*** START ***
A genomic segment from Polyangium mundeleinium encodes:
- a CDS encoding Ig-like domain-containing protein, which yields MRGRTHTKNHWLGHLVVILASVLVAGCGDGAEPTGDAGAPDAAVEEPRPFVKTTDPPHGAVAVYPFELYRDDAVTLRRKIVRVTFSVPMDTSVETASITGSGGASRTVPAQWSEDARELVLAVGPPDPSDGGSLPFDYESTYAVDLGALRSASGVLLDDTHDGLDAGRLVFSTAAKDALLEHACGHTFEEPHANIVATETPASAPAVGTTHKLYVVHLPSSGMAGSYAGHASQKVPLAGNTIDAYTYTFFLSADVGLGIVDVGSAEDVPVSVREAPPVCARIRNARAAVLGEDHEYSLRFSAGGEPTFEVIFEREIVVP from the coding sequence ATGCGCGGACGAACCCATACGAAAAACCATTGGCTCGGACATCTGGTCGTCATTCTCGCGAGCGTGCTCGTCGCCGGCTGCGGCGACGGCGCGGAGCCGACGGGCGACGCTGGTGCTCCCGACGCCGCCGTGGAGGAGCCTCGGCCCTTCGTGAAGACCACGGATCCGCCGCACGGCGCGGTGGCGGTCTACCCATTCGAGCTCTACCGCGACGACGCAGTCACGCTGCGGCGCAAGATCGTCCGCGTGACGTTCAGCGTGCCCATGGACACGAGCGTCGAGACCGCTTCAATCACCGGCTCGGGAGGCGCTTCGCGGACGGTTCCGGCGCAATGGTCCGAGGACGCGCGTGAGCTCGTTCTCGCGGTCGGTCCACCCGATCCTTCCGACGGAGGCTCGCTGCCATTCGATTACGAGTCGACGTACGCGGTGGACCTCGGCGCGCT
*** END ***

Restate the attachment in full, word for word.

A genomic segment from Polyangium mundeleinium encodes:
- a CDS encoding Ig-like domain-containing protein, which yields MRGRTHTKNHWLGHLVVILASVLVAGCGDGAEPTGDAGAPDAAVEEPRPFVKTTDPPHGAVAVYPFELYRDDAVTLRRKIVRVTFSVPMDTSVETASITGSGGASRTVPAQWSEDARELVLAVGPPDPSDGGSLPFDYESTYAVDLGALRSASGVLLDDTHDGLDAGRLVFSTAAKDALLEHACGHTFEEPHANIVATETPASAPAVGTTHKLYVVHLPSSGMAGSYAGHASQKVPLAGNTIDAYTYTFFLSADVGLGIVDVGSAEDVPVSVREAPPVCARIRNARAAVLGEDHEYSLRFSAGGEPTFEVIFEREIVVP from the coding sequence ATGCGCGGACGAACCCATACGAAAAACCATTGGCTCGGACATCTGGTCGTCATTCTCGCGAGCGTGCTCGTCGCCGGCTGCGGCGACGGCGCGGAGCCGACGGGCGACGCTGGTGCTCCCGACGCCGCCGTGGAGGAGCCTCGGCCCTTCGTGAAGACCACGGATCCGCCGCACGGCGCGGTGGCGGTCTACCCATTCGAGCTCTACCGCGACGACGCAGTCACGCTGCGGCGCAAGATCGTCCGCGTGACGTTCAGCGTGCCCATGGACACGAGCGTCGAGACCGCTTCAATCACCGGCTCGGGAGGCGCTTCGCGGACGGTTCCGGCGCAATGGTCCGAGGACGCGCGTGAGCTCGTTCTCGCGGTCGGTCCACCCGATCCTTCCGACGGAGGCTCGCTGCCATTCGATTACGAGTCGACGTACGCGGTGGACCTCGGCGCGCT